23 Sep 2021

23 Sep 2021

Review status: a revised version of this preprint is currently under review for the journal TC.

SNICAR-ADv4: A physically based radiative transfer model to represent the spectral albedo of glacier ice

Chloe A. Whicker1, Mark G. Flanner1, Cheng Dang2, Charles S. Zender3, Joseph M. Cook4, and Alex S. Gardner5 Chloe A. Whicker et al.
  • 1Department of Climate and Space Sciences and Engineering, University of Michigan, Ann Arbor, MI, USA
  • 2Joint Center for Satellite Data Assimilation, University Corporation for Atmospheric Research, Boulder, CO, USA
  • 3Department of Earth System Science, University of California, Irvine, CA, USA
  • 4Department of Environmental Science, Aarhus University, Frederiksborgvej 339C, DK-4000, Roskilde, DK
  • 5Jet Propulsion Laboratory, California Institute of Technology, Pasadena, CA 91109, United States of America

Abstract. Accurate modeling of cryospheric surface albedo is essential for our understanding of climate change as snow and ice surfaces regulate the global radiative budget and sea-level through their albedo and mass balance. Although significant progress has been made using physical principles to represent the dynamic albedo of snow, models of glacier ice albedo tend to be heavily parameterized and not explicitly connected with physical properties that govern albedo, such as the number and size of air bubbles, specific surface area (SSA), presence of abiotic and biotic light absorbing constituents (LAC), and characteristics of any overlying snow. Here, we introduce SNICAR-ADv4, an extension of the multi-layer two-stream delta-Eddington radiative transfer model with the adding-doubling solver that has been previously applied to represent snow and sea-ice spectral albedo. SNICAR-ADv4 treats spectrally resolved Fresnel reflectance and transmittance between overlying snow and higher-density glacier ice, scattering by air bubbles of varying sizes, and numerous types of LAC. SNICAR-ADv4 simulates a wide range of clean snow and ice broadband albedos (BBA), ranging from 0.88 for (30 μm) fine-grain snow to 0.03 for bare and bubble free ice under direct light. Our results indicate that representing ice with a density of 650 kg m−3 as snow with no refractive Fresnel layer, as done previously, generally overestimates the BBA by an average of 0.058. However, because most naturally occurring ice surfaces are roughened "white ice", we recommend modeling a thin snow layer over bare ice simulations. We find optimal agreement with measurements by representing cryospheric media with densities less than 650 kg m−3 as snow, and larger density media as bubbly ice with a Fresnel layer. SNICAR-ADv4 also simulates the non-linear albedo impacts from LACs with changing ice SSA, with peak impact per unit mass of LAC near SSAs of 0.1–0.01 m2 kg−1. For bare, bubble-free ice, LAC actually increase the albedo. SNICAR-ADv4 represents smooth transitions between snow, firn, and ice surfaces and accurately reproduces measured spectral albedos of a variety of glacier surfaces. This work paves the way for adapting SNICAR-ADv4 to be used in land ice model components of Earth System Models.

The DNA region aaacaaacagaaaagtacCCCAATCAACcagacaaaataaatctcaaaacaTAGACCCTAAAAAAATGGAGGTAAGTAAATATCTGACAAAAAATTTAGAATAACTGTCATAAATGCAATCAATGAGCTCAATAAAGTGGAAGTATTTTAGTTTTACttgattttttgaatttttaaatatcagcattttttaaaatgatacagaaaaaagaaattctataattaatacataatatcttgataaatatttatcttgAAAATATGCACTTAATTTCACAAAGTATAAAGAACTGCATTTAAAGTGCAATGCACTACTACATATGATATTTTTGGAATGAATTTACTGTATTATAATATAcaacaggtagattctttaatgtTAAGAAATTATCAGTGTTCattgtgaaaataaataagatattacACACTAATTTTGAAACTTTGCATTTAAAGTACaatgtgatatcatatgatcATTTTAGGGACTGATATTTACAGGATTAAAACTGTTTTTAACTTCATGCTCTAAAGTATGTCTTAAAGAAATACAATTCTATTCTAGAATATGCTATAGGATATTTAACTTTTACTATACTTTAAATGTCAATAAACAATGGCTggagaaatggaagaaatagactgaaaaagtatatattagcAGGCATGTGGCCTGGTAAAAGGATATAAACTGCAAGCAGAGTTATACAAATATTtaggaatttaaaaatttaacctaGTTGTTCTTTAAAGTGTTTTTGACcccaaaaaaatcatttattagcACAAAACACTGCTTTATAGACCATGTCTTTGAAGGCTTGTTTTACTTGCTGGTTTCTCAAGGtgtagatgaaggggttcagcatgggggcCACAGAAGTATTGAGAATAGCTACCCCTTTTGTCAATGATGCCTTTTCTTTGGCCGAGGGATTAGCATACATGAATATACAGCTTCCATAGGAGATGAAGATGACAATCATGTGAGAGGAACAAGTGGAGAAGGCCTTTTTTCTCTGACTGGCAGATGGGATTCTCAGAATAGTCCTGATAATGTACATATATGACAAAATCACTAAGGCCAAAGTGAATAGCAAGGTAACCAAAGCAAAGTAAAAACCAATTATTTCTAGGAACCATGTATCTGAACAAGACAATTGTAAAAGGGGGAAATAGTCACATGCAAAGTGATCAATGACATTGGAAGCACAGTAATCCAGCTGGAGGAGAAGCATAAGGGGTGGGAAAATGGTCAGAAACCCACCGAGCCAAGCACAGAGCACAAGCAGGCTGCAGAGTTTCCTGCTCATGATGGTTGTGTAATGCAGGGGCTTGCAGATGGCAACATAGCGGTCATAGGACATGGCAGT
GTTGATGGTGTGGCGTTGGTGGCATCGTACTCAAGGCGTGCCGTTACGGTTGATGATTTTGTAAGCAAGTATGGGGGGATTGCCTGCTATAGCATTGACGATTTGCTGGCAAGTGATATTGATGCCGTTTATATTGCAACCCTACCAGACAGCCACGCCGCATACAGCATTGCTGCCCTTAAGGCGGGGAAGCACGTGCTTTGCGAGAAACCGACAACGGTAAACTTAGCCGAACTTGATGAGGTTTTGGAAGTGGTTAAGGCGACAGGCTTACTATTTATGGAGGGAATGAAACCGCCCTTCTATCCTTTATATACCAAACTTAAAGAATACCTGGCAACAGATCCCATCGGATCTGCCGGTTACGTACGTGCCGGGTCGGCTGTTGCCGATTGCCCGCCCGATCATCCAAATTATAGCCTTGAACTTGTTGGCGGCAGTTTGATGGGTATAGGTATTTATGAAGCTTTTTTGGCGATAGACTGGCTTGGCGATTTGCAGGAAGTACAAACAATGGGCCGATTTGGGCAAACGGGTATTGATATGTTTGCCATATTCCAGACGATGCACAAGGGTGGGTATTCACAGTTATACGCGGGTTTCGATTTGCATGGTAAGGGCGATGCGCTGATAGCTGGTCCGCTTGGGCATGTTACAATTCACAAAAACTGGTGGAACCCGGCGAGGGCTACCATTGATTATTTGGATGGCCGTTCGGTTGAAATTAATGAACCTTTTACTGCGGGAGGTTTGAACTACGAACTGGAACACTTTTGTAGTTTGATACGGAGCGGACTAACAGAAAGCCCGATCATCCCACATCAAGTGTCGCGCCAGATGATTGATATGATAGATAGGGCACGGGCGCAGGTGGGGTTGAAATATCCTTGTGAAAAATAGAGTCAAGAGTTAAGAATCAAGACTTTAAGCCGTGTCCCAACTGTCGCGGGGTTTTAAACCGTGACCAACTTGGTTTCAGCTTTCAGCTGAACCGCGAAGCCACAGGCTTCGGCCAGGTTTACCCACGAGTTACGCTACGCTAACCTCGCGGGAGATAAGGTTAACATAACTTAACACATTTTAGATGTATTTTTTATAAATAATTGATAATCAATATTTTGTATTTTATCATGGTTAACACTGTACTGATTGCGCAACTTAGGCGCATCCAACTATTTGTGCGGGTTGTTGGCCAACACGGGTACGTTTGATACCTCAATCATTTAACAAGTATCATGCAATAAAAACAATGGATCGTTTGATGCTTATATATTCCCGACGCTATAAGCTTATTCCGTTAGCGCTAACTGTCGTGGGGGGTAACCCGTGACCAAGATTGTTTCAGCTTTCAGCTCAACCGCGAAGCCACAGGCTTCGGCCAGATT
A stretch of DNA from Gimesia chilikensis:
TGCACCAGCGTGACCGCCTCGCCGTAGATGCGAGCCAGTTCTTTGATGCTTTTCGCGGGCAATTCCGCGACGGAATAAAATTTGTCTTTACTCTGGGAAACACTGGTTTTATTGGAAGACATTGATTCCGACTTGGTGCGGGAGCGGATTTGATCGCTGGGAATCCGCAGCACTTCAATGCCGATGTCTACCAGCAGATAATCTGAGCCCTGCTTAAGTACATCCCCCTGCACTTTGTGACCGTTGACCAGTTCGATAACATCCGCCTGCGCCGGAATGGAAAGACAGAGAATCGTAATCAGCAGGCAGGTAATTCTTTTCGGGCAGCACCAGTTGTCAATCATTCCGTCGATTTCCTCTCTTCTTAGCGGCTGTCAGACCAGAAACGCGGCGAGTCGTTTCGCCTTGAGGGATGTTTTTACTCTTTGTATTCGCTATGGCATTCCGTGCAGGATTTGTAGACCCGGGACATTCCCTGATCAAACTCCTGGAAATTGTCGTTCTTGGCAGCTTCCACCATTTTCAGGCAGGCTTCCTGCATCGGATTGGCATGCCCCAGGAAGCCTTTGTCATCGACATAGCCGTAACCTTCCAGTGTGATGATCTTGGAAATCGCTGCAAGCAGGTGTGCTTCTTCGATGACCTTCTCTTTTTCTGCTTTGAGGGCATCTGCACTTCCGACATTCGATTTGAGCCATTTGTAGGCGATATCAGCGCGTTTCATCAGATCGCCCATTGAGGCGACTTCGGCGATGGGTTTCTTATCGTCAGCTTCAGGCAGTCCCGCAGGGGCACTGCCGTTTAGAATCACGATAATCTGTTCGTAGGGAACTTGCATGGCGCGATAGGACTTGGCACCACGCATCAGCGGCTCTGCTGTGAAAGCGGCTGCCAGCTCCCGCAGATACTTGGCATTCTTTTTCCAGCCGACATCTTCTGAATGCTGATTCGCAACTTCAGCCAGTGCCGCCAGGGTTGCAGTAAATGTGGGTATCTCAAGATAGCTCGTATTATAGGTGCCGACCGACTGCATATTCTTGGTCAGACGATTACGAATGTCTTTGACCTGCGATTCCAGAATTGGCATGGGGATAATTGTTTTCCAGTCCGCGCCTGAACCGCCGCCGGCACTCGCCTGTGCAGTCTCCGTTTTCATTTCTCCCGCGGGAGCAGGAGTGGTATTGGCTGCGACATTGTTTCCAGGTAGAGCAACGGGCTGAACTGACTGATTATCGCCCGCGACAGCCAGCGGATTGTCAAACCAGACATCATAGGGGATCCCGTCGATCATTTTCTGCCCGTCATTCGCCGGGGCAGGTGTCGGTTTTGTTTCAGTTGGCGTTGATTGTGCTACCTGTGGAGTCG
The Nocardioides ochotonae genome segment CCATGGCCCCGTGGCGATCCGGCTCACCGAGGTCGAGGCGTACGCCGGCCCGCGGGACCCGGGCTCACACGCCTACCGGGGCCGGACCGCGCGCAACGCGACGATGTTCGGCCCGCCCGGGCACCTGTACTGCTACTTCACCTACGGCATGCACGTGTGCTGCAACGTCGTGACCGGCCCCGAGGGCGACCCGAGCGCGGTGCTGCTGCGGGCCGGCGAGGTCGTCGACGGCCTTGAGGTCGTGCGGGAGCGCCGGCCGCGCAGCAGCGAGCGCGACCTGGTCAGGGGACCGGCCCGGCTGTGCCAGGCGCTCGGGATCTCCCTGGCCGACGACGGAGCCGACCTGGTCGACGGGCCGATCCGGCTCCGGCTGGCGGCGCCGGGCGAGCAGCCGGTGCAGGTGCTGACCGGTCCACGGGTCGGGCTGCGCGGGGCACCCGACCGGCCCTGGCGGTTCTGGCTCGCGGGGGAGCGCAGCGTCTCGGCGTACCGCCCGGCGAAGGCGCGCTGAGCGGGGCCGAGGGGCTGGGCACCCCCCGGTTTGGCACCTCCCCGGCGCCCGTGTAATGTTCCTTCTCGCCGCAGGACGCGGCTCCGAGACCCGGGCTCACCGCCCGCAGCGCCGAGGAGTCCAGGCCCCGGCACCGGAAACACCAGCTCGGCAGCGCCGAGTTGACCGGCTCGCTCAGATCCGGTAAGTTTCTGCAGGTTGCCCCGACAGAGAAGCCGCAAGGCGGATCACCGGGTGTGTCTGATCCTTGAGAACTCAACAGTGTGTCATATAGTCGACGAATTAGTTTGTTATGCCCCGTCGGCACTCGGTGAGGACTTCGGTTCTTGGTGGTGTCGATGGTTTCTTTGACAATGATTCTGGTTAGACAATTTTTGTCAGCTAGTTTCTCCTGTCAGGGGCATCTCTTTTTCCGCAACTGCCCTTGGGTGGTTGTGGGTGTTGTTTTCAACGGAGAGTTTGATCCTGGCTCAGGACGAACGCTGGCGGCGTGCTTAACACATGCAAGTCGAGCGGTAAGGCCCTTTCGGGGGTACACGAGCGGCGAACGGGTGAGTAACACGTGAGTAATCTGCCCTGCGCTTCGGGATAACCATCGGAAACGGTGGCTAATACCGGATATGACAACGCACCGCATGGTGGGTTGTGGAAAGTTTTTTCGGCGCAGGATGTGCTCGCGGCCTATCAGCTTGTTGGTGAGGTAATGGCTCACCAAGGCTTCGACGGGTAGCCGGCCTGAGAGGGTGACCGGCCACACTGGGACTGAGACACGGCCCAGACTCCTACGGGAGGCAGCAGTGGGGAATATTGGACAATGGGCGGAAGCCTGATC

Chloe A. Whicker et al.

Status: final response (author comments only)

Comment types: AC – author | RC – referee | CC – community | EC – editor | CEC – chief editor | : Report abuse
  • RC1: 'Review of “SNICAR-ADv4: A physically based radiative transfer model to represent the spectral albedo of glacier ice” by Whicker et al.', Anonymous Referee #1, 04 Nov 2021
    • AC1: 'Reply on RC1', Chloe A. Whicker, 25 Jan 2022
    • AC2: 'Reply on RC1', Chloe A. Whicker, 25 Jan 2022
  • RC2: 'Comment on tc-2021-272', Ruzica Dadic, 23 Dec 2021
    • AC3: 'Reply on RC2', Chloe A. Whicker, 25 Jan 2022

Chloe A. Whicker et al.

Chloe A. Whicker et al.


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Short summary
Snow and ice surfaces are important to the global climate. Current climate models use measurements to determine the reflectivity of ice. This model uses physical properties to determine the reflectivity of snow, ice, and darkly pigmented impurities that reside within the snow and ice. Therefore, the modeled reflectivity is more accurate for snow/ice columns under varying climate conditions. This model paves the way for improvements in the portrayal of snow and ice within global climate models.